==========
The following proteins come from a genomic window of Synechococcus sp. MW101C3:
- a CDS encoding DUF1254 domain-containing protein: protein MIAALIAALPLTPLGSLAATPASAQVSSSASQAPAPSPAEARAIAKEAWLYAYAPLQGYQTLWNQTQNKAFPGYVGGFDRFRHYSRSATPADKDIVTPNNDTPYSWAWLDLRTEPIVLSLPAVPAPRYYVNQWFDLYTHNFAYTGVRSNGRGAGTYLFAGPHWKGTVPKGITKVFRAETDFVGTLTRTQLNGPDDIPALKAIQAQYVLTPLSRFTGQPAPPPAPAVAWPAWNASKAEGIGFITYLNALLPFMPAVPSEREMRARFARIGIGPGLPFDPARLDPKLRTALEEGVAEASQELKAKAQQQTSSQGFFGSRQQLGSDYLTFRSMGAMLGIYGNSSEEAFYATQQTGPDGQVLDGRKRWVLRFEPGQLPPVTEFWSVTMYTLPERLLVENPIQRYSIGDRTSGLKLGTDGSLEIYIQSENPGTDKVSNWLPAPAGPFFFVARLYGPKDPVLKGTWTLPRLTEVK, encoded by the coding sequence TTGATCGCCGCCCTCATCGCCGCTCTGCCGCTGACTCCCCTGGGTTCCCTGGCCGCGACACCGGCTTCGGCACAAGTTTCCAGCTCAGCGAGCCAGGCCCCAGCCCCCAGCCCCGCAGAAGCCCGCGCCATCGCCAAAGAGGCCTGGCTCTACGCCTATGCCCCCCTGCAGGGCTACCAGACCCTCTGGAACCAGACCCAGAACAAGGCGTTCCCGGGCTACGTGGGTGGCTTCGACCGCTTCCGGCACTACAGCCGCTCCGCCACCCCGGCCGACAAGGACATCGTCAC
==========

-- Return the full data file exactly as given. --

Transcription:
The following proteins come from a genomic window of Synechococcus sp. MW101C3:
- a CDS encoding DUF1254 domain-containing protein: protein MIAALIAALPLTPLGSLAATPASAQVSSSASQAPAPSPAEARAIAKEAWLYAYAPLQGYQTLWNQTQNKAFPGYVGGFDRFRHYSRSATPADKDIVTPNNDTPYSWAWLDLRTEPIVLSLPAVPAPRYYVNQWFDLYTHNFAYTGVRSNGRGAGTYLFAGPHWKGTVPKGITKVFRAETDFVGTLTRTQLNGPDDIPALKAIQAQYVLTPLSRFTGQPAPPPAPAVAWPAWNASKAEGIGFITYLNALLPFMPAVPSEREMRARFARIGIGPGLPFDPARLDPKLRTALEEGVAEASQELKAKAQQQTSSQGFFGSRQQLGSDYLTFRSMGAMLGIYGNSSEEAFYATQQTGPDGQVLDGRKRWVLRFEPGQLPPVTEFWSVTMYTLPERLLVENPIQRYSIGDRTSGLKLGTDGSLEIYIQSENPGTDKVSNWLPAPAGPFFFVARLYGPKDPVLKGTWTLPRLTEVK, encoded by the coding sequence TTGATCGCCGCCCTCATCGCCGCTCTGCCGCTGACTCCCCTGGGTTCCCTGGCCGCGACACCGGCTTCGGCACAAGTTTCCAGCTCAGCGAGCCAGGCCCCAGCCCCCAGCCCCGCAGAAGCCCGCGCCATCGCCAAAGAGGCCTGGCTCTACGCCTATGCCCCCCTGCAGGGCTACCAGACCCTCTGGAACCAGACCCAGAACAAGGCGTTCCCGGGCTACGTGGGTGGCTTCGACCGCTTCCGGCACTACAGCCGCTCCGCCACCCCGGCCGACAAGGACATCGTCAC